LANL CPO Director Discusses Lab Impacts

CPO Director Kurt Steinhaus. Courtesy/LANL

KIWANIS News:

Kurt Steinhaus, director of community programs at Los Alamos National Laboratory, spoke at Kiwanis Jan. 21, addressing the laboratory’s commitment to the community.

In a biographical statement provided to Kiwanis before he spoke, Steinhaus said his work “is focused on math, science, engineering and technology education, technical assistance for small businesses and helping entrepreneurs start new companies, and partnering with non-profit organizations to advance their strategic goals.”

He is a former deputy cabinet secretary for the New Mexico Public Education Department, and a former professor of graduate education at the University of New Mexico (UNM.)

Steinhaus provided his audience with handouts on the laboratory’s “impacts and investments in Los Alamos County” and on the lab’s “Community Commitment Plan and its leverage-sustainability-pipeline approach. Some of the figures in those handouts were eye-opening—even eye-popping.

Below are just a few of these figures, taken directly from the speaker’s handouts and selected to illustrate the lab’s impact, efforts to sustain impact, and reach for the future.

  • As of February 2013, the laboratory was paying “$414,431,455 in annual base salaries” to LANL employees (excluding contractors and craft employees) in Los Alamos County.
     
  • In fiscal year 2012, LANL purchased $193,827,533 in products and services from Los Alamos County businesses.
     
  • In FY12, LANL employees gave 1,981 volunteer hours to Science, Technology, Engineering, and Mathematics (STEM) education and enrichment initiatives in Los Alamos County. Students and teachers from four elementary schools, the middle school, and the high school participated in one or more of the laboratory’s regional education programs.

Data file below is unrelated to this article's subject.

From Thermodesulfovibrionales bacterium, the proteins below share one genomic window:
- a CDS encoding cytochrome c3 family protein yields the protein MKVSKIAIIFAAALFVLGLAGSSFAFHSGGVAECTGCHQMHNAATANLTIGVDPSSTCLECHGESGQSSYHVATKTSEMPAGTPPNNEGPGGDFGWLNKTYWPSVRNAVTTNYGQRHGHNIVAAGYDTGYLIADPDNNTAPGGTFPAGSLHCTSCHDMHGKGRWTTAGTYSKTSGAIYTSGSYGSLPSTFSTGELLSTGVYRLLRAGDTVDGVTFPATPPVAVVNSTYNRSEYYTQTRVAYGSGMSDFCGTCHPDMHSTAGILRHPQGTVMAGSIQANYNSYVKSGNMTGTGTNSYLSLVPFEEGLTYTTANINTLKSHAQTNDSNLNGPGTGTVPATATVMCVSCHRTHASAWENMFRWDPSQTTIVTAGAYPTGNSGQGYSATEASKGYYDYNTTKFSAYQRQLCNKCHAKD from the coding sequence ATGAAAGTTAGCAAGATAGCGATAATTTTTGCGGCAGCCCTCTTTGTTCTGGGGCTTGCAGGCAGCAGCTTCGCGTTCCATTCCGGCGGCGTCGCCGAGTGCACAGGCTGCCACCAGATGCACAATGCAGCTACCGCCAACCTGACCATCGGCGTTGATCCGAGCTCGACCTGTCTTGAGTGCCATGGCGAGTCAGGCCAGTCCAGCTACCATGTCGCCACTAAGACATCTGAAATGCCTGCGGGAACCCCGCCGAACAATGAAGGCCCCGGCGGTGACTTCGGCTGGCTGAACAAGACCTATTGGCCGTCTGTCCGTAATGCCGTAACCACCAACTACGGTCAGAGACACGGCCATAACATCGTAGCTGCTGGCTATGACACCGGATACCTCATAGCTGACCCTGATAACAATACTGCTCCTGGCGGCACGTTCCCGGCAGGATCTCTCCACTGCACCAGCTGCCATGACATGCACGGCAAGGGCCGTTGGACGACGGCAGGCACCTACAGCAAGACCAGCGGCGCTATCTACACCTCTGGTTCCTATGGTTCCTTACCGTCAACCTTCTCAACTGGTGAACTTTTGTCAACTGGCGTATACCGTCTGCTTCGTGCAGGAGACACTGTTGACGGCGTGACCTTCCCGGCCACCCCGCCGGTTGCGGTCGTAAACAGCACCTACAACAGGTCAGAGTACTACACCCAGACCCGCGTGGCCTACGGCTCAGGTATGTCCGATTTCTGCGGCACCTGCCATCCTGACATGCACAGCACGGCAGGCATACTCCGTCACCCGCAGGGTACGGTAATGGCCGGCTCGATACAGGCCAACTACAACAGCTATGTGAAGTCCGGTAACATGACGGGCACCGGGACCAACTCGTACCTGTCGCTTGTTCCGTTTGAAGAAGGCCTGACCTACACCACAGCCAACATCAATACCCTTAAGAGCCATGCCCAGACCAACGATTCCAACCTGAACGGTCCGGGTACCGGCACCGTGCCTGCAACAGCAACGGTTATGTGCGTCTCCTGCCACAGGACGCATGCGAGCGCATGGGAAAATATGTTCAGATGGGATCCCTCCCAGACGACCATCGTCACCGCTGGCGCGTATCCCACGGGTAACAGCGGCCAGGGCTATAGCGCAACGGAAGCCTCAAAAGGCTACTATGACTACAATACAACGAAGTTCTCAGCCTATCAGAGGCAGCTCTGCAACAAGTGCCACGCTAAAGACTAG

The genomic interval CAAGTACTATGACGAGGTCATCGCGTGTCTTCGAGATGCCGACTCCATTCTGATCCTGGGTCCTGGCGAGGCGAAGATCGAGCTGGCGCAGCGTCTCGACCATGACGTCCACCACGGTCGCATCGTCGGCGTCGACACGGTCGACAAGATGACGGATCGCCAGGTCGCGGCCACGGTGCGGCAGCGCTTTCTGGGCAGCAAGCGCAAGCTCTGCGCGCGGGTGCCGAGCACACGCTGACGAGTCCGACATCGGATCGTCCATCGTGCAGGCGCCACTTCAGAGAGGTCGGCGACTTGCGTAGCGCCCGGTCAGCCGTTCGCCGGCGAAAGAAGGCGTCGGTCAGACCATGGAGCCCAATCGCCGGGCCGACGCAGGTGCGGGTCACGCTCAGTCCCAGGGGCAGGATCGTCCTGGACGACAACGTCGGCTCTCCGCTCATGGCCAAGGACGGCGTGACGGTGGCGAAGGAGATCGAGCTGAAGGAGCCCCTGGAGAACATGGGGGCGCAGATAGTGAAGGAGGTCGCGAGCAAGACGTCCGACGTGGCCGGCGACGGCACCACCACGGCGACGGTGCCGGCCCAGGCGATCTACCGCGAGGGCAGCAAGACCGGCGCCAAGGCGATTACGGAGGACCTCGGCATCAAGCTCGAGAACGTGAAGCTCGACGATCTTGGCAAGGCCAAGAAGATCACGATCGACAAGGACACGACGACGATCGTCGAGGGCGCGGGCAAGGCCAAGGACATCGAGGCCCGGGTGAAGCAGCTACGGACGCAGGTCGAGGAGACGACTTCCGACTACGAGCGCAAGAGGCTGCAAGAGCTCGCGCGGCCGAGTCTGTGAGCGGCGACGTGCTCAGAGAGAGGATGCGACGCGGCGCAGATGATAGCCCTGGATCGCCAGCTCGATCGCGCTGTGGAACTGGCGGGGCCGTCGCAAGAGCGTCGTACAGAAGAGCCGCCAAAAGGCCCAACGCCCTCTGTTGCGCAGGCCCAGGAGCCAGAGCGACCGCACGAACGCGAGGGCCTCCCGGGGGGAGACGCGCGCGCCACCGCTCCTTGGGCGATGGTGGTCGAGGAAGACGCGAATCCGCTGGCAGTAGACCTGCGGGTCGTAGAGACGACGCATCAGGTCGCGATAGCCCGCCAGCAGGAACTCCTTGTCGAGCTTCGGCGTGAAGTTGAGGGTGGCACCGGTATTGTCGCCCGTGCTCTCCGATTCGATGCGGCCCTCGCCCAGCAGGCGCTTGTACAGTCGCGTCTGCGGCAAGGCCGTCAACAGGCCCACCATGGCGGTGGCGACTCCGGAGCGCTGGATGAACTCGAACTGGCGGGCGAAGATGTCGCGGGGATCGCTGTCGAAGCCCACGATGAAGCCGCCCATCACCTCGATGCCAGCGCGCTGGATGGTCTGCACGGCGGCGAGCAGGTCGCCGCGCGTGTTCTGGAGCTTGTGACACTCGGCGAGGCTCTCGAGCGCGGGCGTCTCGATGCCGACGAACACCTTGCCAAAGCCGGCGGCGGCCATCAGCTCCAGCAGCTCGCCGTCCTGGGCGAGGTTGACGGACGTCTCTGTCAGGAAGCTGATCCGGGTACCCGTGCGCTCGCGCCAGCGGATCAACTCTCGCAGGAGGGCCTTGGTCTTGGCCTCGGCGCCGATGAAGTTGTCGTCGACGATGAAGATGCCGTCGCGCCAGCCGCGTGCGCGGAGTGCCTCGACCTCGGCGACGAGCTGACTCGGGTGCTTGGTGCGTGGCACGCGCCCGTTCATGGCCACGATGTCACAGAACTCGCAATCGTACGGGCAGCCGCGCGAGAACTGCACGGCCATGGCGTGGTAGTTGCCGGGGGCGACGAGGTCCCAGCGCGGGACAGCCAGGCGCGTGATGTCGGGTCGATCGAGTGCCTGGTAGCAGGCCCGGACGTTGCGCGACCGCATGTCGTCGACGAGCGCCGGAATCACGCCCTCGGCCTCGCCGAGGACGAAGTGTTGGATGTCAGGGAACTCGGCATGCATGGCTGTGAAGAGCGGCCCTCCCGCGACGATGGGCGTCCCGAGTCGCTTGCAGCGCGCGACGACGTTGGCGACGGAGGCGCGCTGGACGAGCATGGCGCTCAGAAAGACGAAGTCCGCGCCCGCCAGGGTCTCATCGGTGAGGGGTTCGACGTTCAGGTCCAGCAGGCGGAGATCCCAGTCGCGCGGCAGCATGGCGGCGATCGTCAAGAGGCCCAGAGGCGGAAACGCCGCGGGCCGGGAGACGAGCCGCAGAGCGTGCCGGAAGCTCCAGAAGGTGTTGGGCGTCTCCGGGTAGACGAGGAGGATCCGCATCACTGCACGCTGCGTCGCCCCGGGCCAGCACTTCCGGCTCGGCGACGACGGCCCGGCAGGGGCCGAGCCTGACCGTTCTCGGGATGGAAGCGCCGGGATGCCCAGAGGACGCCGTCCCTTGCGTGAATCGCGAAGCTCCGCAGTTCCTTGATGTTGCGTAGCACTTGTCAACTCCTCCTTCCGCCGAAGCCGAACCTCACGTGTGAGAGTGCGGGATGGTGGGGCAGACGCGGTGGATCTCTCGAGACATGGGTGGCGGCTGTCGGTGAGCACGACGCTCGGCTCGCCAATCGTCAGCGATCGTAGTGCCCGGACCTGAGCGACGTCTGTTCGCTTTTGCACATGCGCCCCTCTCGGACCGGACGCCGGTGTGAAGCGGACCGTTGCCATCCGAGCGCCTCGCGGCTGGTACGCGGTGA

• In 2012, 13 students from Los Alamos High School and the University of New Mexico-Los Alamos were awarded a total of $88,000 in academic scholarships.
     
  • In 2012, the Bradbury Science Museum’s science education activities reached 6,142 Los Alamos County students and community members.
     
  • The laboratory invests $100,000 a year in the UNM-LA Applied Technology Program,  which offers concentrations in electro-mechanical, nano and manufacturing technologies.
     
  • Since 2006, 37 Los Alamos businesses have received assistance from one or more Los Alamos Connect and New Mexico Small Business Assistance economic development programs.
  • In 2013, the LANL Annual Employee Giving Campaign provided $2,929,526 to the United Way of Northern New Mexico, which serves Los Alamos and Rio Arriba Counties.
     
  • Los Alamos National Security (LANS, the operator of the laboratory) has a Venture Acceleration Fund that has helped 30 companies over the last several years. Of those companies, 70 percent have added jobs and salaries through the years; 63 percent have obtained additional financing; and 83 percent are still in business. A total of $2.4 million in VAF awards have generated a $48 million return on investment.
     
  • LANS is working to make its successful investments lasting. In terms of money: All companies receiving VAF awards in 2013 have agreed to return funds to LANS for future investments once they reach a certain level of financial success and/or have found other funding sources. In terms of people, two examples: The computer science faculty position at New Mexico Highlands University was originally funded by LANS but is now fully endowed and no longer requests LANS funding. And the Nursing and Teacher Preparation Programs at Northern New Mexico College now generate state funding through student enrollment and no longer need LANS funding.
     
  • About $225,000 from LANS leveraged $39 million in federal funding to complete the Northern New Mexico broadband infrastructure project.
     
  • About 41 percent of the laboratory’s employees are native New Mexicans.
     
  • And the LANS Math and Science Academy (MSA), aimed at improving teaching by increasing content knowledge, assessed the improvement in teachers’ understanding of “matter” in science education in June 2013. The average score on a pre-test was 52 percent. The average score on a post-test taken after teachers completed the program was 85 percent. A boxed fact on one of the Steinhaus handouts said, “95 percent of MSA participants strongly agree that the science content they learned in the 2013 Science Leadership Institute will make them a more effective teacher….”
     
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